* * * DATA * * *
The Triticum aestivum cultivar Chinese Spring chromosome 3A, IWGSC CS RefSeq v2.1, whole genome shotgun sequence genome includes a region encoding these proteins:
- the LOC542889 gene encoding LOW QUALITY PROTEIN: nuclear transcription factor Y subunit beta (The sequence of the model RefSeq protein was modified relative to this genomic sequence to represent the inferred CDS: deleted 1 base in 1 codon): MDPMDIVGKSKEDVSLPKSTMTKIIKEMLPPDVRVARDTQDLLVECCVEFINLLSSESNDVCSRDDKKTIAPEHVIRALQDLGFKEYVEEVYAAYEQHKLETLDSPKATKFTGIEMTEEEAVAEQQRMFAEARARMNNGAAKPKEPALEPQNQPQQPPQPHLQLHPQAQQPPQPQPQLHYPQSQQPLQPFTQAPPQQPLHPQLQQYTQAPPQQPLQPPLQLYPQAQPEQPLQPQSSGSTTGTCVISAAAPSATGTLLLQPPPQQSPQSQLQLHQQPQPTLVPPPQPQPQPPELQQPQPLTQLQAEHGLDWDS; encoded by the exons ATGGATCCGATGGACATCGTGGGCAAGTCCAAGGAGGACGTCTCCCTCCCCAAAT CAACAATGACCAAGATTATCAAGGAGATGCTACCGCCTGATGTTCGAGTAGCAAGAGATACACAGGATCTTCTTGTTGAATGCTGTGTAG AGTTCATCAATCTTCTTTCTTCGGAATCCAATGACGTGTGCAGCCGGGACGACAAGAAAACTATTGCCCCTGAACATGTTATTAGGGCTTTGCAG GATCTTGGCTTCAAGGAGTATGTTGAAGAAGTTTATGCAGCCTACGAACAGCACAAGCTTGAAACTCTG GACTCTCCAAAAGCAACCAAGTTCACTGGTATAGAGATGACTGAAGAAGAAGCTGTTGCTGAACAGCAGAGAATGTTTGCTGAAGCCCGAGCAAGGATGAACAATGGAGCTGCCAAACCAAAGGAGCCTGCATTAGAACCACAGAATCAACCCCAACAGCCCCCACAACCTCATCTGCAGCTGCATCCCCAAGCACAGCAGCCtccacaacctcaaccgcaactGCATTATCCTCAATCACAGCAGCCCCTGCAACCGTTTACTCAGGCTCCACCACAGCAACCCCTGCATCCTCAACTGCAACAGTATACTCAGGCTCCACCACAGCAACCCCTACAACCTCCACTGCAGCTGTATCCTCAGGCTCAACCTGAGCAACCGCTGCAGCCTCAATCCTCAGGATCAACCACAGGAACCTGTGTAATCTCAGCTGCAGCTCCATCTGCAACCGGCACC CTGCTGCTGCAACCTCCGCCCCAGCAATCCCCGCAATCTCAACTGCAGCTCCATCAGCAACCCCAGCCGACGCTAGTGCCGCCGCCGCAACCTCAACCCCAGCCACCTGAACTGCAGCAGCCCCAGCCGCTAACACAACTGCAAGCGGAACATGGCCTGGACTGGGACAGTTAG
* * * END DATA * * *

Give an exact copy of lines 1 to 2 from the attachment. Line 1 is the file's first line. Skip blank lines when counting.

The Triticum aestivum cultivar Chinese Spring chromosome 3A, IWGSC CS RefSeq v2.1, whole genome shotgun sequence genome includes a region encoding these proteins:
- the LOC542889 gene encoding LOW QUALITY PROTEIN: nuclear transcription factor Y subunit beta (The sequence of the model RefSeq protein was modified relative to this genomic sequence to represent the inferred CDS: deleted 1 base in 1 codon): MDPMDIVGKSKEDVSLPKSTMTKIIKEMLPPDVRVARDTQDLLVECCVEFINLLSSESNDVCSRDDKKTIAPEHVIRALQDLGFKEYVEEVYAAYEQHKLETLDSPKATKFTGIEMTEEEAVAEQQRMFAEARARMNNGAAKPKEPALEPQNQPQQPPQPHLQLHPQAQQPPQPQPQLHYPQSQQPLQPFTQAPPQQPLHPQLQQYTQAPPQQPLQPPLQLYPQAQPEQPLQPQSSGSTTGTCVISAAAPSATGTLLLQPPPQQSPQSQLQLHQQPQPTLVPPPQPQPQPPELQQPQPLTQLQAEHGLDWDS; encoded by the exons ATGGATCCGATGGACATCGTGGGCAAGTCCAAGGAGGACGTCTCCCTCCCCAAAT CAACAATGACCAAGATTATCAAGGAGATGCTACCGCCTGATGTTCGAGTAGCAAGAGATACACAGGATCTTCTTGTTGAATGCTGTGTAG AGTTCATCAATCTTCTTTCTTCGGAATCCAATGACGTGTGCAGCCGGGACGACAAGAAAACTATTGCCCCTGAACATGTTATTAGGGCTTTGCAG GATCTTGGCTTCAAGGAGTATGTTGAAGAAGTTTATGCAGCCTACGAACAGCACAAGCTTGAAACTCTG GACTCTCCAAAAGCAACCAAGTTCACTGGTATAGAGATGACTGAAGAAGAAGCTGTTGCTGAACAGCAGAGAATGTTTGCTGAAGCCCGAGCAAGGATGAACAATGGAGCTGCCAAACCAAAGGAGCCTGCATTAGAACCACAGAATCAACCCCAACAGCCCCCACAACCTCATCTGCAGCTGCATCCCCAAGCACAGCAGCCtccacaacctcaaccgcaactGCATTATCCTCAATCACAGCAGCCCCTGCAACCGTTTACTCAGGCTCCACCACAGCAACCCCTGCATCCTCAACTGCAACAGTATACTCAGGCTCCACCACAGCAACCCCTACAACCTCCACTGCAGCTGTATCCTCAGGCTCAACCTGAGCAACCGCTGCAGCCTCAATCCTCAGGATCAACCACAGGAACCTGTGTAATCTCAGCTGCAGCTCCATCTGCAACCGGCACC CTGCTGCTGCAACCTCCGCCCCAGCAATCCCCGCAATCTCAACTGCAGCTCCATCAGCAACCCCAGCCGACGCTAGTGCCGCCGCCGCAACCTCAACCCCAGCCACCTGAACTGCAGCAGCCCCAGCCGCTAACACAACTGCAAGCGGAACATGGCCTGGACTGGGACAGTTAG